Notable Black Hills People-Wild Bill Hickok
Written by Dolsee Davenport
April 29, 2018

James Butler “Wild Bill” Hickok was a frontiersman and law officer whose exploits — and murder — became part of that era’s lore. Originally from Illinois, Hickok became a stagecoach driver and travelled both the Santa Fe and Oregon Trails. When the Civil War broke out, Hickok joined the Union Army in Kansas as a wagon master and scout. After the war ended in 1865, “Wild Bill” Hickok served as a marshal in the Kansas towns of Hays City and Abilene (1869-71), then toured briefly with Buffalo Bill Cody’s Wild West Show (1872-73). He was known to be an expert marksman, with a reputation for having only killed in self-defense.

Hickok later accompanied Charlie Utter's wagon train to Deadwood, South Dakota.  Initially, he attempted to lead a quiet, reasonably respectable life in the wild mining camp, but his two greatest failings – gambling and liquor, led him into the rough saloons lining the main street.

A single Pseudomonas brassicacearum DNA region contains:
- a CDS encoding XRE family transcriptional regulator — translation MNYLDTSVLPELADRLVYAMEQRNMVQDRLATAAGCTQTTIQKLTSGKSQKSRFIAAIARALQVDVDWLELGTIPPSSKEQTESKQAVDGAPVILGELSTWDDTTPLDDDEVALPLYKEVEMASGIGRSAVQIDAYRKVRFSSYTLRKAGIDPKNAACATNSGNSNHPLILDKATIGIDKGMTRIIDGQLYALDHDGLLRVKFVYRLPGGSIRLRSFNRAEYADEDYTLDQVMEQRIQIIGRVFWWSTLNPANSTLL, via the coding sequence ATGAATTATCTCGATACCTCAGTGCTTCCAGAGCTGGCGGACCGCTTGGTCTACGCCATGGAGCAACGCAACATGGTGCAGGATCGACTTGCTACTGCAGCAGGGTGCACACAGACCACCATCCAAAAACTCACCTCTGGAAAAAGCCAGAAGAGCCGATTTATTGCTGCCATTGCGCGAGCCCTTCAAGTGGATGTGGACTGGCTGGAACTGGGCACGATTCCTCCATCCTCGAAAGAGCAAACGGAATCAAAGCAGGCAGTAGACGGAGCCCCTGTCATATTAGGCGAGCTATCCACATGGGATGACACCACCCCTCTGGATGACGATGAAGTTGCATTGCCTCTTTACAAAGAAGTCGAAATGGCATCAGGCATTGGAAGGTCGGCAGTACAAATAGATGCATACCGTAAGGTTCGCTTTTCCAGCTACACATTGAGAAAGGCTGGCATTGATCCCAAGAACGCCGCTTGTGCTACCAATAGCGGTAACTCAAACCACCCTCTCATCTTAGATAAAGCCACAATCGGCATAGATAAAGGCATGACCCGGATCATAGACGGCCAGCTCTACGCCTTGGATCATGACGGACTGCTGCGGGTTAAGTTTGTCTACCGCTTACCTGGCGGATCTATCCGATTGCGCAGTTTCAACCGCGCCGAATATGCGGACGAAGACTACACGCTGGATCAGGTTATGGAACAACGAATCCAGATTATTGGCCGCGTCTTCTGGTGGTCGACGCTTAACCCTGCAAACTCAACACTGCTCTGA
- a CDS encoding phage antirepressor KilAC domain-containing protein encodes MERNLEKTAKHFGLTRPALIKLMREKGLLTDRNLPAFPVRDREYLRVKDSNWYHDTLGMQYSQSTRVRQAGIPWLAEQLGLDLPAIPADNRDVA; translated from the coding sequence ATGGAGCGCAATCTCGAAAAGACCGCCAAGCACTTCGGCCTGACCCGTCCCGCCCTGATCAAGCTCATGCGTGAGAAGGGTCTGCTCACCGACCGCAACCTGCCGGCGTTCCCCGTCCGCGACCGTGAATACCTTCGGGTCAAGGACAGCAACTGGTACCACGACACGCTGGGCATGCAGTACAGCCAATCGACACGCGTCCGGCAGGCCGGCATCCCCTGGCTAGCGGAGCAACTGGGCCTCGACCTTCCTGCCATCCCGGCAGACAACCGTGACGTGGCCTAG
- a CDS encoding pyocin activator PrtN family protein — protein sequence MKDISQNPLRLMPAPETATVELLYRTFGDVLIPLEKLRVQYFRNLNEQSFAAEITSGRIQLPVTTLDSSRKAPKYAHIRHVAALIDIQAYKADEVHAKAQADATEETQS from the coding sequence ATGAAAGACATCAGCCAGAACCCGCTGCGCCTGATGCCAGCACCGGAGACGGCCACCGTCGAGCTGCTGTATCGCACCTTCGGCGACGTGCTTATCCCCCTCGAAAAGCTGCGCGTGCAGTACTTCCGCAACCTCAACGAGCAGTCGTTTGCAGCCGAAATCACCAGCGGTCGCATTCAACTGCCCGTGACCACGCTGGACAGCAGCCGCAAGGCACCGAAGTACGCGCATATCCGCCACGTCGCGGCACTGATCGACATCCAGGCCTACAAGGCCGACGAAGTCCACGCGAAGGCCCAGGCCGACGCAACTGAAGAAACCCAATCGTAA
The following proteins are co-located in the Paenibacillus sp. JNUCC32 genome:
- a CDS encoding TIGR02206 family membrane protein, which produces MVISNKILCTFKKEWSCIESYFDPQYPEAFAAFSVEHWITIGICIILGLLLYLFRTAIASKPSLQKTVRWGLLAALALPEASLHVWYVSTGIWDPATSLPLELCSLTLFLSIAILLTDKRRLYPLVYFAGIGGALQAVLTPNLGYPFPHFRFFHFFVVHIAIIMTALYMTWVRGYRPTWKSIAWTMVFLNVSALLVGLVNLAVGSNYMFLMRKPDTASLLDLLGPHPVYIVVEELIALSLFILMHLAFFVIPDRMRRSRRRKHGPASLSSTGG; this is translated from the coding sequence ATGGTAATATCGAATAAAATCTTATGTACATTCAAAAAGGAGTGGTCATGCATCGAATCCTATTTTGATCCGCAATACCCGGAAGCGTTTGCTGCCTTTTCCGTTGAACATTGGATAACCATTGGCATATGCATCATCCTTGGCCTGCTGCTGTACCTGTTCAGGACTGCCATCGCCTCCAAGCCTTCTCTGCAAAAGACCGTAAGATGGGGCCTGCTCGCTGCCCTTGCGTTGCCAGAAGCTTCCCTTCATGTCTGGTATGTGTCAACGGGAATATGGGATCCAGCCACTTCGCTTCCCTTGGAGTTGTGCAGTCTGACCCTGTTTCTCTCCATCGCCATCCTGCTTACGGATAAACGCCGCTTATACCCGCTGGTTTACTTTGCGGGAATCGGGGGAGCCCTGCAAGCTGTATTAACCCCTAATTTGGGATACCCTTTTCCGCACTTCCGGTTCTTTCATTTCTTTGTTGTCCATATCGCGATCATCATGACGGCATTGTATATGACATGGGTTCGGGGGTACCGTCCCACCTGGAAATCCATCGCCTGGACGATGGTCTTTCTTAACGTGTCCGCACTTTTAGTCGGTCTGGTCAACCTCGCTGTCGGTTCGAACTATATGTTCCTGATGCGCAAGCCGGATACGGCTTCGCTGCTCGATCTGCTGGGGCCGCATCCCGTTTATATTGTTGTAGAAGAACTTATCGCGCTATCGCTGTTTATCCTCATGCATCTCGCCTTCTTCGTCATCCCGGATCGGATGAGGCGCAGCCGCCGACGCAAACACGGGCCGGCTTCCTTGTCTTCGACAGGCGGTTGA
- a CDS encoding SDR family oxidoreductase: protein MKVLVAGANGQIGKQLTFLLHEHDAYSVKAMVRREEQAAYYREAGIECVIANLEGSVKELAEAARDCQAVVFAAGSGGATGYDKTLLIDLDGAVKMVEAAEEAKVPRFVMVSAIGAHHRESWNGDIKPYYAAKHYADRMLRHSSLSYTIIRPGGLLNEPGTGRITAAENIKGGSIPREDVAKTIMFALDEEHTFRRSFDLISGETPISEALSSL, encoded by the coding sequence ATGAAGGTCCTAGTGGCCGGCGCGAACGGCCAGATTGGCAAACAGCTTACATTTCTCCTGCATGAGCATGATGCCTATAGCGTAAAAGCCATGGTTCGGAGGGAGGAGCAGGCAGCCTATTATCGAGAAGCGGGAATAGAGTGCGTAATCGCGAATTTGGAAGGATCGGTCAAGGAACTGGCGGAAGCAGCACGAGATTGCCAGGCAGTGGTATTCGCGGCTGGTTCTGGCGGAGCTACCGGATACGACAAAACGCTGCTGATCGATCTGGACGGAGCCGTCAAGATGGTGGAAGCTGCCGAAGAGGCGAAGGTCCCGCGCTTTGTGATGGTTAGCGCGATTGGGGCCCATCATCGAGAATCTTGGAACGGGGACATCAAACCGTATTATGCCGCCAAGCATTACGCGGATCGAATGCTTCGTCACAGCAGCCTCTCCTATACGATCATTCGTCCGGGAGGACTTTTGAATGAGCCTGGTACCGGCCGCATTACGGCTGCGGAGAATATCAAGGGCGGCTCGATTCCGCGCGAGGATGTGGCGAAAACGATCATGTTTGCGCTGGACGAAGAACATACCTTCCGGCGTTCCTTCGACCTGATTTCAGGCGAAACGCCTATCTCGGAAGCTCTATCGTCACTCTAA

Along the wagon train trail to Deadwood, Hickok met Calamity Jane in Laramie, Wyoming. Being very much alike with their outrageous tales and heavy drinking habits, the two hit if off immediately. Later, Calamity Jane would tell everyone that they were a “couple,” but this has been much disputed.

On August 2, 1876, Hickok was playing poker in a saloon when a local gunslinger named Jack McCall shot him in the back of the head, killing him instantly. The legend of “Wild Bill” Hickok says he was holding a pair of aces and a pair of eights, which has ever since been known as the “Dead Man’s Hand.”

The day after Hickok was killed a jury was selected to try Jack McCall.  McCall claimed he had shot Wild Bill in revenge for killing his brother back in Abilene, Kansas and maintained that he would do it all over again given the chance.  In less than two hours the jury returned a “not guilty” verdict.

McCall hung about Deadwood for several days before heading to Wyoming bragging to anyone who would listen that he had killed the famous Wild Bill Hickok.  Less than a month later, the trial held in Deadwood was found to have had no legal basis, Deadwood being located in Indian Territory. McCall was arrested in Laramie, Wyoming on August 29, 1876, charged with the murder, and taken to Yankton, South Dakota to stand trial.  Lorenzo Butler Hickok traveled from Illinois to attend the trial of his brother’s murderer and was gratified by the guilty verdict. On March 1, 1877, Jack McCall was put to death by hanging. 

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